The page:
Yes, that's right, ladies and germs . . . the return of central PA's best beer fest is THIS WEEKEND, May 30th, 2009 at Blair County Ball Park in Altoona, PA. Pints for Pets, benefitting the Central PA Humane Society, has expanded to two sessions, 12:00 to 3:00 and 4:30 to 7:30 and features 50+ brewers this year. Check out the site, get yourself a $30 ticket, and enjoy some good beer. Designated Driver recommended!



Thursday, April 30, 2009

Back in the Saddle Again . . . sort of

So, for the loyal readers that have occasionally been checking this blog, I guess I owe you an apology. I didn't mean to leave you all so abruptly. Certain situations warranted such actions, strictly personal, of which I will not discuss here. I do, however, have to discuss the results of those actions, which has lead to limited brewing and a self-imposed hiatus on alcohol intake. Although, Dear Reader, don't be alarmed. Muckney Brewing is still around, currently a dormant entity in my basement, but will again see the light of day. In the mean time, stay tuned. There are (hopefully) events on the horizon that will hopefully pique your interest.

Lost and found again,


Thursday, March 5, 2009

Pullin' One Out of the Cellar

A long time ago, in a kitchen not too far from where I'm sitting now. . .

Justin wanted to make an IIPA, and so was born the Show your Hoppeeness Double IPA. Brewed back in September of '07, this hop bomb boasted 13 oz. of hops in the five gallon batch. Well, Justin still had a few bombers of this layin' around, and dropped on off at the ol' homestead. I had a chance to crack it the other night, and wow, this thing's still tasty. It's very similar to an aged Stone Double Bastard Ale. There still tons of bitter, but the hop flavor and nose has diminished to almost nothing, allowing the malt profile to shine through. The alcohol heat has settled down, and there's no extract "twang" present. This guy was tasty, and I'm hoping that Justin comes across a few more of them and is willing to share. Oh, and we need to make it again.

Here are the tasting notes:

Pours a hazy orange with a huge, foamy white head, three fingers thick, dissipating to a finger of lacing foam. Sugary, resiny nose with toffee and caramel. Mild vaporous alcohol and a touch of residual hops, but not much present.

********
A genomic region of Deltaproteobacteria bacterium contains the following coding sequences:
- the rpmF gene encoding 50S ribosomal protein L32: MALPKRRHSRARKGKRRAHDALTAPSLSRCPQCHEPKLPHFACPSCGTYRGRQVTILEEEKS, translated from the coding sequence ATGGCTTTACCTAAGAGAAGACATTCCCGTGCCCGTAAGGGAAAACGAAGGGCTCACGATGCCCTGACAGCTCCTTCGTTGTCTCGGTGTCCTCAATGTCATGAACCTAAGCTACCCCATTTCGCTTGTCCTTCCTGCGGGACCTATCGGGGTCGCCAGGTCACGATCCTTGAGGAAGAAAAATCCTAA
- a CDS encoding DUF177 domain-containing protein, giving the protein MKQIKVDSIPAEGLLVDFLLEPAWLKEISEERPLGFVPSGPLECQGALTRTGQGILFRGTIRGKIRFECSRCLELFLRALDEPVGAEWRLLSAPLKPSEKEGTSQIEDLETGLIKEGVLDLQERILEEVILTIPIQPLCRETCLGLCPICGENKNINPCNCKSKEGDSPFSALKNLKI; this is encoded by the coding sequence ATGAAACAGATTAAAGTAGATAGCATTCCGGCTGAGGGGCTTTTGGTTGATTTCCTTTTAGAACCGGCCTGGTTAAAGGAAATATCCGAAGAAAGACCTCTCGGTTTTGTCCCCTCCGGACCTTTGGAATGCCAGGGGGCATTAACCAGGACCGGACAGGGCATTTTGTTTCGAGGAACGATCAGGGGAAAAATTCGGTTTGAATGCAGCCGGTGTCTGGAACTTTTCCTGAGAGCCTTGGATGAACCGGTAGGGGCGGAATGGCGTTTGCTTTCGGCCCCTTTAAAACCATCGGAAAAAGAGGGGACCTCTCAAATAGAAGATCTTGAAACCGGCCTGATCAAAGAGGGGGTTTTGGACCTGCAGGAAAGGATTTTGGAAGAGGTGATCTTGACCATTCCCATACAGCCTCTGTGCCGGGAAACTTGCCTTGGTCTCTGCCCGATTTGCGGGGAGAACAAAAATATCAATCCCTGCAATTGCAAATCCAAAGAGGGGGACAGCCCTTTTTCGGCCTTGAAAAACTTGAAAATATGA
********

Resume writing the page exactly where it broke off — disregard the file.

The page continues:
Taste is mouth coating, sugary, resiny caramel with mild floral and citrus notes and a huge bitter. Mild chocolate notes also present.



Tuesday, March 3, 2009

Homebrew Review: Ode to the Halper Bitter

So we've had some issues with the Ode to the Halper Bitter (MB0026), but alas it's bottled and carbed up, so now's the time for a review of this Ordinary Bitter. The ABV ended up just under 4%, and it's cleared well after having bulk-aged in secondary for about a month. So let's get down to to it:

Pours a clear orange with honey hues and a foamy, 3/4 finger white head. Nose is sweet caramel with mild floral hop notes, also a touch of apple. Moderate watery mouth feel with good carbonation. Nice lacing. Taste begins with a huge caramel flavor accented with fruity notes of bright apple and mild cherry, which quickly bleeds to a solid hop bitter and mild floral and piny hop flavor.

This thing is too damn drinkable. Now, we've had some issues with Pale Ale's in the past (Leaky Faucet anyone?), but this one's on point. Well, it's at least a jumping off point. There's a bit too much caramel malt causing it to be slightly on the sweet side, but other than that, it's rather well balanced. I've been partaking in a lot of these, and it's slated to be made again soon. Could we be onto a "House Beer" with this one? Potentially, but it still needs a bit of work. I'm thinking a little less caramel malt to start. We'll see how it goes.



Friday, February 27, 2009

Fermentation Friday: Keeping the Nasties at Bay

It's that time again, dear readers! Fermentation Friday for February 2009 is brought to you in part by the letter C, and A World of Brews.